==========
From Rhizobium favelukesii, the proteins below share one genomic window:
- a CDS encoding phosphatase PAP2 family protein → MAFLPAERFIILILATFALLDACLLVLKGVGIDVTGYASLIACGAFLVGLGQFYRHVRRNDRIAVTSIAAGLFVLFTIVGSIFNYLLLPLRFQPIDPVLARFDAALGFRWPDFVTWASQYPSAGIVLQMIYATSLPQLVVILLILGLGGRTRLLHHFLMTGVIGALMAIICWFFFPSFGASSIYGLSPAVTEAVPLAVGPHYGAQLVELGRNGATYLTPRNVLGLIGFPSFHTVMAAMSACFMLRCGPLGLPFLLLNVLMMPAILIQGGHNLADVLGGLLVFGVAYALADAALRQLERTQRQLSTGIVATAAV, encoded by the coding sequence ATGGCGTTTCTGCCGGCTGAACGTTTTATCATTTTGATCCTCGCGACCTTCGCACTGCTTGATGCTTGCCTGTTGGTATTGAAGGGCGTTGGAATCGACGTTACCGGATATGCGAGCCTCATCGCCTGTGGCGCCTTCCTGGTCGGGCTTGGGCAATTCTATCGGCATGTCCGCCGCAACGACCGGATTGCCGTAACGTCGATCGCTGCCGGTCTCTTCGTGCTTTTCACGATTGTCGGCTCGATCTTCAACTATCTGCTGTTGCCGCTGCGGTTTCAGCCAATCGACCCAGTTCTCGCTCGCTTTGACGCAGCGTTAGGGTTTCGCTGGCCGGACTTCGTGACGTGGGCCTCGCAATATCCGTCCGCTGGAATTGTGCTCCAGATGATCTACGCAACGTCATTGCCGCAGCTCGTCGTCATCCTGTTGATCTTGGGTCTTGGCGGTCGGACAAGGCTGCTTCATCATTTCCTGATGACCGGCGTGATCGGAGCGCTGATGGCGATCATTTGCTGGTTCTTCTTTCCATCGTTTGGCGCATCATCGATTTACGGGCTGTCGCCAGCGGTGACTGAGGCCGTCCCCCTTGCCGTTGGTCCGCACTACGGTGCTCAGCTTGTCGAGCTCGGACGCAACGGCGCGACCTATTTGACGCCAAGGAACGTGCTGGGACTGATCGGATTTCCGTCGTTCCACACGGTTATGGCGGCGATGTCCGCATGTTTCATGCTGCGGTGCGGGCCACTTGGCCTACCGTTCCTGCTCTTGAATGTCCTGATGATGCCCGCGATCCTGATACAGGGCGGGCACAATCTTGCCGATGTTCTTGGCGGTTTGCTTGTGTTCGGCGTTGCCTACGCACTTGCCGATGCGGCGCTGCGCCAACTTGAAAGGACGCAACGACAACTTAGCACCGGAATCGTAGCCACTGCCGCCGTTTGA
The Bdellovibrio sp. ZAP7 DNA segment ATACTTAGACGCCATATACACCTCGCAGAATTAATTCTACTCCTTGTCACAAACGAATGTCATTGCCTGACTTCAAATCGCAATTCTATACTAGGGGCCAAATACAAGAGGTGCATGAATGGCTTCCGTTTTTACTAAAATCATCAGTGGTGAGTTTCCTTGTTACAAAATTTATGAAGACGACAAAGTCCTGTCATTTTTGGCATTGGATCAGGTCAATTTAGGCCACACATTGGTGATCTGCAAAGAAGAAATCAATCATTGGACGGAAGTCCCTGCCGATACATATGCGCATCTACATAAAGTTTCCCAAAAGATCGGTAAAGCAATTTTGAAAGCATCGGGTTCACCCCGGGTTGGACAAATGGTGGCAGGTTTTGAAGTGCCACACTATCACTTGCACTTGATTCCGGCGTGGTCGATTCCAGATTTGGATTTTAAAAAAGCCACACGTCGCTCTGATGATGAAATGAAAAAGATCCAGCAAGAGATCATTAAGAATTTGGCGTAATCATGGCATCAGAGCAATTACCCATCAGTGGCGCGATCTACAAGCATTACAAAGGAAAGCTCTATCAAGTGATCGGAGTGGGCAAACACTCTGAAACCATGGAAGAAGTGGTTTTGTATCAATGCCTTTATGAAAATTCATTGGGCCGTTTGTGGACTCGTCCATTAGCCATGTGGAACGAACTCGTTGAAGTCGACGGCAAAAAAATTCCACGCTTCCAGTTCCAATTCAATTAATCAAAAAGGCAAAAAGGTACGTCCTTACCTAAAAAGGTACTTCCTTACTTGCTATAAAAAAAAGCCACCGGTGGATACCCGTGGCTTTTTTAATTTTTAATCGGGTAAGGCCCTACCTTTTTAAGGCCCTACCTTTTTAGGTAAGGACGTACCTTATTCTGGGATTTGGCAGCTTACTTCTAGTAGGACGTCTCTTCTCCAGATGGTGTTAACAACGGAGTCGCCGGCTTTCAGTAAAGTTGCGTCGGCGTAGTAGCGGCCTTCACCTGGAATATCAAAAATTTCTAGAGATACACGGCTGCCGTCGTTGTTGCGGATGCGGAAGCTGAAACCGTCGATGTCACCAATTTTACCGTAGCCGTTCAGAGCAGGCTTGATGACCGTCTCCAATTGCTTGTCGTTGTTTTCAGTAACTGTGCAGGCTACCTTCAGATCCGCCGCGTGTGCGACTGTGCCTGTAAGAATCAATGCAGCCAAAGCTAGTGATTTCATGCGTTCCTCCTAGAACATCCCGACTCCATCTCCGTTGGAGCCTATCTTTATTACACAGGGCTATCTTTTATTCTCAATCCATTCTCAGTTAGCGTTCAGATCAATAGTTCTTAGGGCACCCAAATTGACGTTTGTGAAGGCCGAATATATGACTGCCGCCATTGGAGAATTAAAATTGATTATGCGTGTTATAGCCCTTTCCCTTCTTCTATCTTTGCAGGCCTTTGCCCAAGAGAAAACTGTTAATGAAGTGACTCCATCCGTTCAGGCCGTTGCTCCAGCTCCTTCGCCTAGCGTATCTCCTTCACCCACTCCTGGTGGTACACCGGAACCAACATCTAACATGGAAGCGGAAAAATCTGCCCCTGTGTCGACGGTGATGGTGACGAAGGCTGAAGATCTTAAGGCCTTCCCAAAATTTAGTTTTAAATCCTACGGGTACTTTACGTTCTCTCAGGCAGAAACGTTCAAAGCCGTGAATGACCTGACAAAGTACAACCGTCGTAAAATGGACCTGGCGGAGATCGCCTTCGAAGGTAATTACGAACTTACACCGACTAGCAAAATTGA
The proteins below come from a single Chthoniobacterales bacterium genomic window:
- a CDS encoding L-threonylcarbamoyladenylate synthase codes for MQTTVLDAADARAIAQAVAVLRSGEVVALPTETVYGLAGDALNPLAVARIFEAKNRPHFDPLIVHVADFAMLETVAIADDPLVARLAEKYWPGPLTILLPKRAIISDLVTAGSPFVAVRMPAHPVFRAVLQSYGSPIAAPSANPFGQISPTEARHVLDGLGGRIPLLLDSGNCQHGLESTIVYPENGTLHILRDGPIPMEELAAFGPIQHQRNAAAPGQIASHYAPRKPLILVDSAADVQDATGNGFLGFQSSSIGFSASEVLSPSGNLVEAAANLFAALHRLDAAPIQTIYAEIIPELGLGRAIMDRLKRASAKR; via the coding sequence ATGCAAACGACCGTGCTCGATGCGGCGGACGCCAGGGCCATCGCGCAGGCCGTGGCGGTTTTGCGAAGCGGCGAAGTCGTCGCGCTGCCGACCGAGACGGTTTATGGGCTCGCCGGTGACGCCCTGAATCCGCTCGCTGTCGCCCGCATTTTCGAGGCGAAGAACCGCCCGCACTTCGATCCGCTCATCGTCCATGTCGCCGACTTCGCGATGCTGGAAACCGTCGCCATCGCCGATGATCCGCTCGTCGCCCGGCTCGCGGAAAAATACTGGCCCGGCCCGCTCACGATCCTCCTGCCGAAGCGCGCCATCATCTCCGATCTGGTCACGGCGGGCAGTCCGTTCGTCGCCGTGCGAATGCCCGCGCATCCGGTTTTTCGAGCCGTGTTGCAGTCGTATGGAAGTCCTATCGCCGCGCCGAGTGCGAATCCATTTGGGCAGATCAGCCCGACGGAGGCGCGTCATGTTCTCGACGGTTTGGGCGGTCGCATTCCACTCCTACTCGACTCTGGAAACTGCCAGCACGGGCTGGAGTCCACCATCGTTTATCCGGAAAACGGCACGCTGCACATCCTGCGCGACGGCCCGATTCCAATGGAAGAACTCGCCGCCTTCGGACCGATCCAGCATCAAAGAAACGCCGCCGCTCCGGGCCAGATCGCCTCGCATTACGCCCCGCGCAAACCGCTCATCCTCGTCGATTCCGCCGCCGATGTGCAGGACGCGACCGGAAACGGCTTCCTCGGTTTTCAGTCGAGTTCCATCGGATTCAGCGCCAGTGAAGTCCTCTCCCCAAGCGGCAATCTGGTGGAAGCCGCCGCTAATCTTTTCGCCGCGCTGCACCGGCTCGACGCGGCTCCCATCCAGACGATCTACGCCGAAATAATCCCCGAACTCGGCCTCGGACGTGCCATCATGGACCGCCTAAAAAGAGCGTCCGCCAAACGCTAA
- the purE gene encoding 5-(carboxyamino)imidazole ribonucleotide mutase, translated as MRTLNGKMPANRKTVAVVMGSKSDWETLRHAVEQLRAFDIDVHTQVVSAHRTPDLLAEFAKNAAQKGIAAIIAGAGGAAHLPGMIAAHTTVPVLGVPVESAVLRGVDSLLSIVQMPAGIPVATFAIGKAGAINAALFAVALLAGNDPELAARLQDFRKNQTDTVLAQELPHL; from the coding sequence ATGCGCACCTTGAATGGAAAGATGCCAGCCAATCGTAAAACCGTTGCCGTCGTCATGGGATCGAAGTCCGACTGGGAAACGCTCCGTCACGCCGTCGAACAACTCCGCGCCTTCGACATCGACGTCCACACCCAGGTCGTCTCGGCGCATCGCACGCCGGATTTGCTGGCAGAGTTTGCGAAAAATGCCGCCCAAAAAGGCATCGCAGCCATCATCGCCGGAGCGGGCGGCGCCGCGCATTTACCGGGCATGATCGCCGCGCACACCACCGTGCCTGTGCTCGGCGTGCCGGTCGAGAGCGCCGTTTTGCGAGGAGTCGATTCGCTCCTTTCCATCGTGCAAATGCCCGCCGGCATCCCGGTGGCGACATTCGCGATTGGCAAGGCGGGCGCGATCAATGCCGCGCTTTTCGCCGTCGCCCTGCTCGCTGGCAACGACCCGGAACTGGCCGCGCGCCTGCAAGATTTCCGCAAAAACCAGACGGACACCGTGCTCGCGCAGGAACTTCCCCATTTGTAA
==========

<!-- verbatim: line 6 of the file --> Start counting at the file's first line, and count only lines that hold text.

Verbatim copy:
- the purE gene encoding 5-(carboxyamino)imidazole ribonucleotide mutase, translated as MRTLNGKMPANRKTVAVVMGSKSDWETLRHAVEQLRAFDIDVHTQVVSAHRTPDLLAEFAKNAAQKGIAAIIAGAGGAAHLPGMIAAHTTVPVLGVPVESAVLRGVDSLLSIVQMPAGIPVATFAIGKAGAINAALFAVALLAGNDPELAARLQDFRKNQTDTVLAQELPHL; from the coding sequence ATGCGCACCTTGAATGGAAAGATGCCAGCCAATCGTAAAACCGTTGCCGTCGTCATGGGATCGAAGTCCGACTGGGAAACGCTCCGTCACGCCGTCGAACAACTCCGCGCCTTCGACATCGACGTCCACACCCAGGTCGTCTCGGCGCATCGCACGCCGGATTTGCTGGCAGAGTTTGCGAAAAATGCCGCCCAAAAAGGCATCGCAGCCATCATCGCCGGAGCGGGCGGCGCCGCGCATTTACCGGGCATGATCGCCGCGCACACCACCGTGCCTGTGCTCGGCGTGCCGGTCGAGAGCGCCGTTTTGCGAGGAGTCGATTCGCTCCTTTCCATCGTGCAAATGCCCGCCGGCATCCCGGTGGCGACATTCGCGATTGGCAAGGCGGGCGCGATCAATGCCGCGCTTTTCGCCGTCGCCCTGCTCGCTGGCAACGACCCGGAACTGGCCGCGCGCCTGCAAGATTTCCGCAAAAACCAGACGGACACCGTGCTCGCGCAGGAACTTCCCCATTTGTAA